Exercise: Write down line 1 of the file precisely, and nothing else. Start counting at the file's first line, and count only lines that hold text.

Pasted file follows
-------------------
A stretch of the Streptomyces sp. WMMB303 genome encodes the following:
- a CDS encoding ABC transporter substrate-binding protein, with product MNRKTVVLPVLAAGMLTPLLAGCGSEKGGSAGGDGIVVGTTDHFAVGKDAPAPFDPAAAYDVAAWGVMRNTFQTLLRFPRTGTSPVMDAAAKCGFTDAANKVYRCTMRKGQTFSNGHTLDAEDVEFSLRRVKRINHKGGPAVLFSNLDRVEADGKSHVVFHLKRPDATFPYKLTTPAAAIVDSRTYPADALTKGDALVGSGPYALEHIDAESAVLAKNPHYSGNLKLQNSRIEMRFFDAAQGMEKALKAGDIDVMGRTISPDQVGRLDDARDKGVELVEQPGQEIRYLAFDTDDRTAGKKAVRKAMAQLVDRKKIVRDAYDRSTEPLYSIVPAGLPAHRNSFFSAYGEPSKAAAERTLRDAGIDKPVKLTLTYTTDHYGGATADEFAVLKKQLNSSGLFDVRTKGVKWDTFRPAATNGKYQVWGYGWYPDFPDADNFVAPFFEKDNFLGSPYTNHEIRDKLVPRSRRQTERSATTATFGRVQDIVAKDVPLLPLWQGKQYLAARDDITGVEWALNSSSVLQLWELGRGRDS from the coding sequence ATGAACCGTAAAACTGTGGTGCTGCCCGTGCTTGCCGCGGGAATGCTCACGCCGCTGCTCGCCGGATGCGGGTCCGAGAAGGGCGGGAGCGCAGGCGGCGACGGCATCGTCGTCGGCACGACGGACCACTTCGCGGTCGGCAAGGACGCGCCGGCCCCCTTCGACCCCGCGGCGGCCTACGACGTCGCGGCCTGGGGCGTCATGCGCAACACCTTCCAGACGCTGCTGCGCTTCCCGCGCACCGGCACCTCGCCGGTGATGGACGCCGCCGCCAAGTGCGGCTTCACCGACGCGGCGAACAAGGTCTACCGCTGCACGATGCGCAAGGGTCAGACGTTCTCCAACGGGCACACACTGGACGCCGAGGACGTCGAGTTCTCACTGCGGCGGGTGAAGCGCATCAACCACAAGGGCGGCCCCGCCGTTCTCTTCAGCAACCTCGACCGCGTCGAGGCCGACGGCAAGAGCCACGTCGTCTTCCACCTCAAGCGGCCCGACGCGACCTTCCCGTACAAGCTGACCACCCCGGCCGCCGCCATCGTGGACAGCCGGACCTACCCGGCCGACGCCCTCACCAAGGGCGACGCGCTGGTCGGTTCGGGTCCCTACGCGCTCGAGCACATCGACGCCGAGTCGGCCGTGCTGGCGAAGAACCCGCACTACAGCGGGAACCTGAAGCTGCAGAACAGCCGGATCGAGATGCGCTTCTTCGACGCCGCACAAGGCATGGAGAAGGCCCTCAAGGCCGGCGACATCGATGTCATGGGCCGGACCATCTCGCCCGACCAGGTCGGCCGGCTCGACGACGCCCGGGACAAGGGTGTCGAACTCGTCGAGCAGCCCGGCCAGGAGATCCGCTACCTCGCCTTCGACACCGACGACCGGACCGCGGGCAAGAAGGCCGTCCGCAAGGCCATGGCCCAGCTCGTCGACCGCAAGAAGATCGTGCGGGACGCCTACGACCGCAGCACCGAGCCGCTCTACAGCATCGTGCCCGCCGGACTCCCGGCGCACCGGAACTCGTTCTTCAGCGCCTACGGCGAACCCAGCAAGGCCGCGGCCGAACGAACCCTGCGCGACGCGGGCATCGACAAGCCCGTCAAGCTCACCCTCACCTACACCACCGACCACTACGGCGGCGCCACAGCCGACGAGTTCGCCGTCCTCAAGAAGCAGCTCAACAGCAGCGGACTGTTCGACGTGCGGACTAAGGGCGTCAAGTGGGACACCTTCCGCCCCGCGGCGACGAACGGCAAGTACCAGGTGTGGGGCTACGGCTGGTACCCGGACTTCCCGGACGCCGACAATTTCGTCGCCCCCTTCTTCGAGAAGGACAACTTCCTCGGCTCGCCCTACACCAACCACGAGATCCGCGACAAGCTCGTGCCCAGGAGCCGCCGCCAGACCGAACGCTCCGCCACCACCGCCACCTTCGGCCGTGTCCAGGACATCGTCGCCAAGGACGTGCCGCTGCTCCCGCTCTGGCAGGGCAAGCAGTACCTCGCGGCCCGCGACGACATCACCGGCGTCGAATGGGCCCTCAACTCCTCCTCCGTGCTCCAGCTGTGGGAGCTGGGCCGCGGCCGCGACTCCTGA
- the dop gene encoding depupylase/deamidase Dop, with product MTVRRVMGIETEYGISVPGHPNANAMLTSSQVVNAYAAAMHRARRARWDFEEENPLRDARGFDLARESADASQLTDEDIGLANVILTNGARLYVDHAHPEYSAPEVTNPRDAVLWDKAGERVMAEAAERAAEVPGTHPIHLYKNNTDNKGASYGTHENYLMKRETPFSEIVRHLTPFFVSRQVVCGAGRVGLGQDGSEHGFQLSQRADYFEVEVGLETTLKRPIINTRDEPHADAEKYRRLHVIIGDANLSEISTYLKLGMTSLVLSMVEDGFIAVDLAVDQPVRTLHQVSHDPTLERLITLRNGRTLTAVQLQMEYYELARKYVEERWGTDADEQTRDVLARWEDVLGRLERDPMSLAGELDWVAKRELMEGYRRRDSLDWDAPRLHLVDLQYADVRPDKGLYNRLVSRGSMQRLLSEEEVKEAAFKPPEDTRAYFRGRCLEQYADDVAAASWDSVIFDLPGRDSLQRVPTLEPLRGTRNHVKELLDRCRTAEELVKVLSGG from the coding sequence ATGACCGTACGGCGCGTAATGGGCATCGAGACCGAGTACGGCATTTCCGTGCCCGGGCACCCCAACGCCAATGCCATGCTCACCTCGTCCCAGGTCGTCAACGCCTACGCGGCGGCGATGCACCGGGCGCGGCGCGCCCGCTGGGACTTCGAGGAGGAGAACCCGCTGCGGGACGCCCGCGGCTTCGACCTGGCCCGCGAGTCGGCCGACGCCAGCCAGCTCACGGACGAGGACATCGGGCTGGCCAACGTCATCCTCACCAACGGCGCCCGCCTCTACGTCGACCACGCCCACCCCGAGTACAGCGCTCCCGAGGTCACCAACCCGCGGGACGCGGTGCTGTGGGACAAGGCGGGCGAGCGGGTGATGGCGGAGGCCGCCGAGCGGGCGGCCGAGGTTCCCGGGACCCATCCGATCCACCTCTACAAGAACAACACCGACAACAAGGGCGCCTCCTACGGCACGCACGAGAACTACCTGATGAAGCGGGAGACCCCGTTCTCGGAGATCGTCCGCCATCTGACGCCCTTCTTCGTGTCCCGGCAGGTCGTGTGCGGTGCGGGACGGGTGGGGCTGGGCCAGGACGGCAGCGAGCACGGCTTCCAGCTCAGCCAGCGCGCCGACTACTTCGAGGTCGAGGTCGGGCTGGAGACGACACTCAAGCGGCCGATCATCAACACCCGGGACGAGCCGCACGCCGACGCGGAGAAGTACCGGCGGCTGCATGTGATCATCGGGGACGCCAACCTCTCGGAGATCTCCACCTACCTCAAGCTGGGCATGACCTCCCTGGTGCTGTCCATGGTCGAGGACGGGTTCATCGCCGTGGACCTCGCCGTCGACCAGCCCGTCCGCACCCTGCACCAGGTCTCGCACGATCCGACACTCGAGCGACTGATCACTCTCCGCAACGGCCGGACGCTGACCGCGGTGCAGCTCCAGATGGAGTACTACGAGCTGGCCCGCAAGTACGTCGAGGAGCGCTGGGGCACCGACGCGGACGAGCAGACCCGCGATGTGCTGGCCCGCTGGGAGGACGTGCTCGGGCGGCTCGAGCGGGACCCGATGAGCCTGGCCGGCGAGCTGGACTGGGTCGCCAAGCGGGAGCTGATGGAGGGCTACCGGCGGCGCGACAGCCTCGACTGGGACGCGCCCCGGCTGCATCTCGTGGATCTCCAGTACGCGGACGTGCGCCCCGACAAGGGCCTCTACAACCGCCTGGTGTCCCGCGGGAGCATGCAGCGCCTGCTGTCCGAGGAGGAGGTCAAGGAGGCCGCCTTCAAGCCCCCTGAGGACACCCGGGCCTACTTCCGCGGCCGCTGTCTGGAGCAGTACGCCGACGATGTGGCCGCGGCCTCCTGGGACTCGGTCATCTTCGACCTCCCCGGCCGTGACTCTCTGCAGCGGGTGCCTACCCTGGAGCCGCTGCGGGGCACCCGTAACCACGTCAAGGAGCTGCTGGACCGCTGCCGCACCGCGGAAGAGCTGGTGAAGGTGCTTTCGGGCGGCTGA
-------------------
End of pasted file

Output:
A stretch of the Streptomyces sp. WMMB303 genome encodes the following: